The pending and horrendous Trans-Pacific Strategic Economic Partnership (TPP) which would requires legal incentives for service providers to cooperate with copyright owners in deterring the unauthorized storage and transmission of copyrighted materials. This mean that for ISP and cloud storage services, when in doubt, take it down to save your own ass.

I have laid out multiple examples of ways in which bad people and bad corporation abuse the law to silence critics, attempt to profit off people who cannot afford to fight unfair suits or to discourage competition. I won’t even go into the attempts by foreign and domestic governments who try to silence or censor decent. In the last few years there has been at least one news headline a month on this topic (Occupy Wall Street, China, Egypt, Iran, Wikileaks, etc). George Orwell famously went into this scenario in its extreme form his his book 1984. Already we are seeing China and Russia squash dissenting speech by using copyright law to appease Western countries and it seems this behaviour will only get worse. So, on the topic of abusing copyright to silence speech either by governments or corporations, the pattern is clear. When governments or corporations can afford and/or get away with abusing or violating laws to protect their power positions, and there is no check on this power, they most certainly will abuse it. And it does not take a contortion of logic, a vibrant imagination, or paranoia to make this conclusion.

So summarize: copyright alone does not threaten free speech. But growing, uncheck power in the hands of a few, and in name of preventing copyright infringement is ripe for abuse by governments and corporations seeking to protect their power, influence, and money. The growing of this weapon is unwarranted and it’s wielding will not make people buy more creative works. To use a Newhoff’s favorite style of Kantian quip: His right to “protect” his works ends where my liberty begins, and I won’t get off your lawn. Good luck with your filmmaking.

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Lamar Smith: Here’s the Problem Language with Sec. 103 of SOPA

Lamar Smith, architect of SOPA (Stop Online Piracy Act) is on record saying:

The criticism of this bill is completely hypothetical; none of it is based in reality. Not one of the critics was able to point to any language in the bill that would in any way harm the Internet. Their accusations are simply not supported by any facts.

SOPA Section 103 (updated SOPA amendments) defines “DEDICATED TO THEFT OF U.S. PROPERTY” as an Internet site, or a portion thereof, that is a U.S.-directed site (marketed to US citizens) and is used by users within the United States (and has US customers) primarily designed or operated for the purpose of offering goods or services in a manner that engages in, enables, or facilitates a violation of:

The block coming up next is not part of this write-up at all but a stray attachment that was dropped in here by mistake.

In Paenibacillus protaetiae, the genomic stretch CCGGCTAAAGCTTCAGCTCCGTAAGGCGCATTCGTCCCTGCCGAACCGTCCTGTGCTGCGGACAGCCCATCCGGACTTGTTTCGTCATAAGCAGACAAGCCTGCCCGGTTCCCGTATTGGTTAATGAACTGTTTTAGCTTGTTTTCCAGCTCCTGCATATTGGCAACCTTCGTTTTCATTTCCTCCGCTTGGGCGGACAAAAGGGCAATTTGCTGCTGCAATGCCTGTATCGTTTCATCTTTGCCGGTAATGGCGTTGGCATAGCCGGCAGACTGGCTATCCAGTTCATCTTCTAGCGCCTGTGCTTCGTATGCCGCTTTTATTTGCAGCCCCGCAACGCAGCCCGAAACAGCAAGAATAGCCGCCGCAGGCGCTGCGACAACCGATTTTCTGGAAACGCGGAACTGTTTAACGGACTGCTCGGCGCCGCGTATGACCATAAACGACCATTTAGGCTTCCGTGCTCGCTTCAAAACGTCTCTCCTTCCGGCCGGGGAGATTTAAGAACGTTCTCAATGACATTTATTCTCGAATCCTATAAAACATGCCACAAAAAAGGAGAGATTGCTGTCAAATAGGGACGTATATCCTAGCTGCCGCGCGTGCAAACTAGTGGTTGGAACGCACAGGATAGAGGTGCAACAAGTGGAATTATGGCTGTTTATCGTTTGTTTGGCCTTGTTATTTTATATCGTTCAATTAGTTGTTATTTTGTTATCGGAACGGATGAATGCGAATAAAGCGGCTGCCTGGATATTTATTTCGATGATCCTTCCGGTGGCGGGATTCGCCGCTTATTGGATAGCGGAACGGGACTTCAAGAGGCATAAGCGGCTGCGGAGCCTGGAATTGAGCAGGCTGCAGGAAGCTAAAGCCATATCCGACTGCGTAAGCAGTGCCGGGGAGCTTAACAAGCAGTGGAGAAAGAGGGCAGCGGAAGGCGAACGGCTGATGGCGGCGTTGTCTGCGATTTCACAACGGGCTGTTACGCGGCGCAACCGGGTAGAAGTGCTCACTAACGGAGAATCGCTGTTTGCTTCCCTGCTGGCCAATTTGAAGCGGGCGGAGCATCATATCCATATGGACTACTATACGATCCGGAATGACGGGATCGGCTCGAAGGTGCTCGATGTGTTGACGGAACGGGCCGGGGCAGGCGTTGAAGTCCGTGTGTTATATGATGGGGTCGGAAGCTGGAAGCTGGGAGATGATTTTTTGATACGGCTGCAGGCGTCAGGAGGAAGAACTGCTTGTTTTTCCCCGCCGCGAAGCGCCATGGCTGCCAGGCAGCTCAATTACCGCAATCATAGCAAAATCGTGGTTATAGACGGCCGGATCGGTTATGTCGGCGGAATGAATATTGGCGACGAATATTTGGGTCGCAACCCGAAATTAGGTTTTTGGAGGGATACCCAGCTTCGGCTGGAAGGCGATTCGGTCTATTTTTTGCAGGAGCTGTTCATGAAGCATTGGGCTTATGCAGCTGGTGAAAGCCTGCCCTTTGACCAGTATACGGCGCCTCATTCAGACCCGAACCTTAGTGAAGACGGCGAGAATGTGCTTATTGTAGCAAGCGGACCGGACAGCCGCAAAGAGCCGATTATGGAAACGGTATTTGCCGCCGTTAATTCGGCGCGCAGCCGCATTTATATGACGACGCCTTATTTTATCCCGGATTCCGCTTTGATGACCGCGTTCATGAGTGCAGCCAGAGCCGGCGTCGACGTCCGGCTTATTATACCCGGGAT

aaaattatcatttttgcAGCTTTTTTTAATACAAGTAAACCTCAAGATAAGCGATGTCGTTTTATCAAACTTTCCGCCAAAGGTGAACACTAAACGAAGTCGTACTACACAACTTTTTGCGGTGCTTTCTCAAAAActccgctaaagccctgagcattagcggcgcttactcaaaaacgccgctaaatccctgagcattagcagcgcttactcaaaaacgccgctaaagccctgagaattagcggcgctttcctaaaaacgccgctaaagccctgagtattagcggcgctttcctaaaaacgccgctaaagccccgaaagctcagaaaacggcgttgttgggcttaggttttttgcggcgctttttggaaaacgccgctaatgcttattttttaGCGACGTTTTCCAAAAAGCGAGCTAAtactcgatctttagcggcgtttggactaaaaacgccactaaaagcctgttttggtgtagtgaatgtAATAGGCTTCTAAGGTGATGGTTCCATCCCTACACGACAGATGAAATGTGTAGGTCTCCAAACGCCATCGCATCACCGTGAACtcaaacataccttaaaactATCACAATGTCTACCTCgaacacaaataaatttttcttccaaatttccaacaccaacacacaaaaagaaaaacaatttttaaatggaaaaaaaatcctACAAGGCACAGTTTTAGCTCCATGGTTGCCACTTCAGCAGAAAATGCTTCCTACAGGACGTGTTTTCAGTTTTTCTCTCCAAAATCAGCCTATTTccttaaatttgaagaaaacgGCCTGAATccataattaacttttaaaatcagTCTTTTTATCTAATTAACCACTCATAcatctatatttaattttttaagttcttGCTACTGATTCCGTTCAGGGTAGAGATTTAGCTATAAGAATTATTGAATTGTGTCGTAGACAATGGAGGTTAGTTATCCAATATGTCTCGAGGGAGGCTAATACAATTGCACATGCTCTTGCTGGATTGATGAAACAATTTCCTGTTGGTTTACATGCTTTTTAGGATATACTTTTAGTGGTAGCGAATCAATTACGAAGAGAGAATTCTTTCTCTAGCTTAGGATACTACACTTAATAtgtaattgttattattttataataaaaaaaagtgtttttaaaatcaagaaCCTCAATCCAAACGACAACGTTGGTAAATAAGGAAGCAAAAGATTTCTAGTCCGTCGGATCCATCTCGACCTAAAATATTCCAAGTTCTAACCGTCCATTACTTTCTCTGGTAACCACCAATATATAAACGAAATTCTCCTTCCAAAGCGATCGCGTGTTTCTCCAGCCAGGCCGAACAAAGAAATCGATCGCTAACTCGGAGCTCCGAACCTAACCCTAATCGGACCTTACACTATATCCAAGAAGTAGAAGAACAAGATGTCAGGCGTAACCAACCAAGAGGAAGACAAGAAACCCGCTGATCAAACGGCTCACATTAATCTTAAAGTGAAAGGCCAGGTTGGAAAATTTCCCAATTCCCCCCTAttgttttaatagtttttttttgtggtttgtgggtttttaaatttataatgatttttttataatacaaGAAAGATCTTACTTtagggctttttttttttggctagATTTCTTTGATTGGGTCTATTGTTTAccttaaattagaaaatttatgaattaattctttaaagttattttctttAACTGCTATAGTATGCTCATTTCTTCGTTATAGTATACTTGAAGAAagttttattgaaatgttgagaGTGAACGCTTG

• the operator of the U.S.-directed site is taking, or has taken, deliberate actions to avoid confirming a high probability of the use of the U.S.-directed site to carry out acts that constitute a violation of section 501 (copyright infringement) or 1201 (circumvention of DRM) of title 17, United States Code;


  • the operator of the U.S.-directed site operates the U.S.-directed site with the object of promoting, or has promoted, its use to carry out acts that constitute a violation of section 501 (copyright infringement)
  • 1201 of title 17 (circumvention of DRM) United States Code, as shown by clear expression or other affirmative steps taken to foster infringement.

Your site is “dedicated to theft of US property” if it does any of the following:

  • -is available and marketed to US visitors and sells content that infringes copyright, DRM removal tools, counterfeit goods, counterfeit goods that cause death or bodily harm, or replica goods

I think most people educated in technology can agree with the proceeding definitions with the exception of DRM removal and replicas. We have the right to use what we buy however we want. DRM not only punishes legitimate customers, but if publishers sell DRM free versions they reduce piracy. and we should have the right to buy items we know are fake (replicas) when they are not authentic, we just want to pay less for a “toy version.” If we only focus on selling of these, none of content that infringes copyright, counterfeit goods, and counterfeit goods that cause death or bodily harm, the following should not matter:

  • -is available and marketed to US visitors and posts content that infringes copyright, tells how to get DRM removal tools, tells where you can get counterfeit goods, tells where you can get counterfeit goods that cause death or bodily harm, tells where you can get replica goods
  • -is available and marketed to US visitors and allows users to post content that infringes copyright, tells where infringing contest is located, tells how to remove DRM, tells where you can get tools remove DRM, that tells where you can get counterfeit goods, tells where you can get counterfeit goods that cause death or bodily harm, and tells where you can get replica goods
  • -is available and marketed to US visitors and advertises content that infringes copyright, DRM removal tools, counterfeit goods, goods that cause death or bodily harm, and replica goods
  • -is available and marketed to US visitors and does not police user submitted content for talk about how to buy or receive content that infringes copyright, DRM removal tools, counterfeit goods, counterfeit goods that cause death or bodily harm, replica goods.

Any sites that is accused of the proceeding terms are subject to the following:

  • -your payment processors will be ordered to stop taking payments for goods and services you sell to your customers within 5 days of notice